This enclos paroissial of Saint-Jean-du-Doigt is very beautiful, even if not as famous as those of Saint-Thégonnec and Guimiliau. However, it is known for being supposed to contain a phalange of Saint John's the index finger; the name of the village, meaning "Saint John of the Finger" comes from there. (I remember a guide in a church told us some years ago that if all the relics of Saint John's were authentic, he would have had tons of hands!). The enclosure is formed by the church, the small calvaire, the cemetery, plus a Renaissance fountain in stone and lead.
These photos show the enclosure itself, where a statue of Saint John is located.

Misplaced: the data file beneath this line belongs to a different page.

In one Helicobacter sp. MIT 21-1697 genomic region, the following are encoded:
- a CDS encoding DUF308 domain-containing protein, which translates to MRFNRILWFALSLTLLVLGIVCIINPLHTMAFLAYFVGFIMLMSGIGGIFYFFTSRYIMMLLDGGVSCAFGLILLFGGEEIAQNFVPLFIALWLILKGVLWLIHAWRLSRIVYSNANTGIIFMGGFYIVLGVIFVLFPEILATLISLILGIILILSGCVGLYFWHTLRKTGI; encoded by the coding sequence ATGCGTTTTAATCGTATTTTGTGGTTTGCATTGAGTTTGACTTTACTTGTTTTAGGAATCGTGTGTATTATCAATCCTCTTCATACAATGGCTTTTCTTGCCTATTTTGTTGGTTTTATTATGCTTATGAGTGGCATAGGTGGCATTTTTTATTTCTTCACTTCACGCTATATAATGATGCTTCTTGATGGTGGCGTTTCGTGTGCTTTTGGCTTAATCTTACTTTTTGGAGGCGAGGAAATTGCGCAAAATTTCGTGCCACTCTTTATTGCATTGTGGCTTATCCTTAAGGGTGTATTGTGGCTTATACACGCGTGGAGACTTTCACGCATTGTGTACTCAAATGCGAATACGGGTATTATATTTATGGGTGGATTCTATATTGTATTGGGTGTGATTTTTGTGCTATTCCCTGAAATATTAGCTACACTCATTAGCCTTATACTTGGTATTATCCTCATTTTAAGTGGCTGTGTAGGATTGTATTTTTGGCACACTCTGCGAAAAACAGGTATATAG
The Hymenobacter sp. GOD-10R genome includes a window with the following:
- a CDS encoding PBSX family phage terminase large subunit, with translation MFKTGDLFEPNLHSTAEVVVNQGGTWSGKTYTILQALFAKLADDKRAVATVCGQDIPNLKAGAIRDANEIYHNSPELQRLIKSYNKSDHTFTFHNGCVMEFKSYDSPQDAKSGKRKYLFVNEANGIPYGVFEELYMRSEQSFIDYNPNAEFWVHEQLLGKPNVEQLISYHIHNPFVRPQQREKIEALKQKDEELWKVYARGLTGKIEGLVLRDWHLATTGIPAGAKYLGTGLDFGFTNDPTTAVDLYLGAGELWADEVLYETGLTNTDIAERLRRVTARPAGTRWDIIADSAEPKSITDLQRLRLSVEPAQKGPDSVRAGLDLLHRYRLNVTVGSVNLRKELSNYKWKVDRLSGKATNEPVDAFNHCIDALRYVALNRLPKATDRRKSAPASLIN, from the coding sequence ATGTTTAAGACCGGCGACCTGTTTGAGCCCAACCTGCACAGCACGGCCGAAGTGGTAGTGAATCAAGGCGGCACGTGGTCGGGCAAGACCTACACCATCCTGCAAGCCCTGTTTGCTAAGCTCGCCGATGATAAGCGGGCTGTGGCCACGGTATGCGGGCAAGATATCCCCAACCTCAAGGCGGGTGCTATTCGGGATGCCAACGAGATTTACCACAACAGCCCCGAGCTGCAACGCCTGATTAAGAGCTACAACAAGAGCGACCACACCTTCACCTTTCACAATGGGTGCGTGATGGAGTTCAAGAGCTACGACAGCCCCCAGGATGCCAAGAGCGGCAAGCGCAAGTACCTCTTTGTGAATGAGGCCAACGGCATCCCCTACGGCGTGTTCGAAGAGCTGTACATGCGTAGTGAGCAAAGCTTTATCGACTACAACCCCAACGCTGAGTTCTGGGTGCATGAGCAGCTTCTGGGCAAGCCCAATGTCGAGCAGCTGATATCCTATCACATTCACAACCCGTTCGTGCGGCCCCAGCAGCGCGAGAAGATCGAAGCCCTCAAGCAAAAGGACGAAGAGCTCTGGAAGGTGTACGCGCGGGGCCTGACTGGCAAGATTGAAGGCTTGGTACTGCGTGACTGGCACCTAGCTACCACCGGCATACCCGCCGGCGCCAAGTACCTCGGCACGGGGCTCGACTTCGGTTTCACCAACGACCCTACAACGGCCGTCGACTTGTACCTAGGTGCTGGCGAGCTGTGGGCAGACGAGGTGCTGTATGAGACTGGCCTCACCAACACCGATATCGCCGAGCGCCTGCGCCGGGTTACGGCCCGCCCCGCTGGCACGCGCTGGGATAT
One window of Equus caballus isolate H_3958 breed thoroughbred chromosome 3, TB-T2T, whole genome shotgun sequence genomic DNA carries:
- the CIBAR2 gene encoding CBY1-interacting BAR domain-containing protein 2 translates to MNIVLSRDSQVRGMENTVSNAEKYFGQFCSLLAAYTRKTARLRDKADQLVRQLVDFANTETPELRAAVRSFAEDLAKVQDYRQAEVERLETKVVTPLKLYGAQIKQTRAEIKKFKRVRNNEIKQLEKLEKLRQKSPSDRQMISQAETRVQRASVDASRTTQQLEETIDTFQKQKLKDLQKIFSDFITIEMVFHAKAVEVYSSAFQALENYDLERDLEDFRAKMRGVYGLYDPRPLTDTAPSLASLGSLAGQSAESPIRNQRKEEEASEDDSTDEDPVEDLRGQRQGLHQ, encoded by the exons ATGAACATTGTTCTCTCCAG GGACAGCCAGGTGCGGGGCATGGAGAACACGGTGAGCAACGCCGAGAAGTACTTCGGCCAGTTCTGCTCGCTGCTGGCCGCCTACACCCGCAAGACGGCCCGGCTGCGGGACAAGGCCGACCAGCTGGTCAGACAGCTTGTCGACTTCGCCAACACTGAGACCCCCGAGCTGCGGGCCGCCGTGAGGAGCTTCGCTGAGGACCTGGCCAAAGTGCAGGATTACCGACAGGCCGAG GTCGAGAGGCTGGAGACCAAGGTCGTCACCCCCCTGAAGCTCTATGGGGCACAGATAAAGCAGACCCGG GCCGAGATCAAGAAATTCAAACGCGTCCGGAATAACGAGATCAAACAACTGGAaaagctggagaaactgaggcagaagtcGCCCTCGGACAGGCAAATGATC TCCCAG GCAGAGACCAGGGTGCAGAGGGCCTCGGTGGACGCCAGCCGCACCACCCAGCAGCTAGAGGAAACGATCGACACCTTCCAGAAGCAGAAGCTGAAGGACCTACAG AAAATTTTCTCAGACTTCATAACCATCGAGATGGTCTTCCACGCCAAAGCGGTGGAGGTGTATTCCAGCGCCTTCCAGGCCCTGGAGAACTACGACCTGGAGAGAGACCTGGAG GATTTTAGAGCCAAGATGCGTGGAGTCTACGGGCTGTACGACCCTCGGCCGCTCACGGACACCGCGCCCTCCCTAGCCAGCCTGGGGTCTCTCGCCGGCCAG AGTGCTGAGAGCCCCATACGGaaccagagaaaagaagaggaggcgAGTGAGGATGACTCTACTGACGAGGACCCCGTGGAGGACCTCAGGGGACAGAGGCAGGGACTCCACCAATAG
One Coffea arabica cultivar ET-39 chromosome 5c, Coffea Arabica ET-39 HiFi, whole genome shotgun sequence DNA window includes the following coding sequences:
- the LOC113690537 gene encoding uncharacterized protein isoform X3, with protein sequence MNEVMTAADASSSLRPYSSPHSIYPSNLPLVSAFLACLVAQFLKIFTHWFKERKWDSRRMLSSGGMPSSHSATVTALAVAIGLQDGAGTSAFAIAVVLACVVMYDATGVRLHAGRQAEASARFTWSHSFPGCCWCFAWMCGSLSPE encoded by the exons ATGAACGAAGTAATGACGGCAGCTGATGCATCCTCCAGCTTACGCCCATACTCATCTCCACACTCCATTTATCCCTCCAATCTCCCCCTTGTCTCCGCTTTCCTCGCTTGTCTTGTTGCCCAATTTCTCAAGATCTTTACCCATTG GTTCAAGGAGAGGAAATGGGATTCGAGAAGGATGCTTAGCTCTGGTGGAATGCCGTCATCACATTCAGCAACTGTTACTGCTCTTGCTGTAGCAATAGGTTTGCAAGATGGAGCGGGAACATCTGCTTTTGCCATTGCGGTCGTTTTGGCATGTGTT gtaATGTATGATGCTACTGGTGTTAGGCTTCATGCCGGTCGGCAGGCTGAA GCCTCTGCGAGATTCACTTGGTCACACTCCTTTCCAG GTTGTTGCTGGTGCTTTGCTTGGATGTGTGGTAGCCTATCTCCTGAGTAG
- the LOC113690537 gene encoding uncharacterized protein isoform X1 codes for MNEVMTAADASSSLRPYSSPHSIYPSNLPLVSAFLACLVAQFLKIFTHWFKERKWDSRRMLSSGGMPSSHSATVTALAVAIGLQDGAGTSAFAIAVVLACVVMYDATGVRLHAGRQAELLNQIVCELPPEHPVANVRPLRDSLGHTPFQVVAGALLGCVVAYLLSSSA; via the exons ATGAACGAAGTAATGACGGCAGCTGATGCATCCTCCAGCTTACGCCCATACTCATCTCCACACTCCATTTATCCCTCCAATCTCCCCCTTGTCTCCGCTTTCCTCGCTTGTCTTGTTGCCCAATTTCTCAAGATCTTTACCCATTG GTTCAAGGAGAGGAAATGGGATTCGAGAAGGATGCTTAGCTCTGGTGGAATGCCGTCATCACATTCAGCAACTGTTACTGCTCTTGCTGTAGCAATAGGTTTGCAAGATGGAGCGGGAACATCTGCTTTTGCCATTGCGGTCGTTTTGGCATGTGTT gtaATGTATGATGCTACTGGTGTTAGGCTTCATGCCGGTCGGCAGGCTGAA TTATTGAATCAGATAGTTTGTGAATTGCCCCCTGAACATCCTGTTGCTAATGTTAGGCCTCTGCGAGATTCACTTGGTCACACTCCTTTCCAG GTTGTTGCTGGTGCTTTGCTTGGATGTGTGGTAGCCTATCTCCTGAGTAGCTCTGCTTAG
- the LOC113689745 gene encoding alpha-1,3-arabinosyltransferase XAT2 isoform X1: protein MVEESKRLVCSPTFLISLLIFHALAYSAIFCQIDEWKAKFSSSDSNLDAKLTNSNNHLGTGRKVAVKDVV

Here you see the other parts of the enclos: the calvaire, the cemetery and the fountain.
The calvaire is not remarkable, on the contrary it is very poor; the fountain in stone and lead dates back to the Renaissance and is much richer in sculptures. The cemetery is quite nice, too.
The church of this enclos paroissial was built between 1440 and 1513 in flaming Gothic style. As I have already written in the previous tip, a relic is kept in it which is supposed to be Saint John's index finger.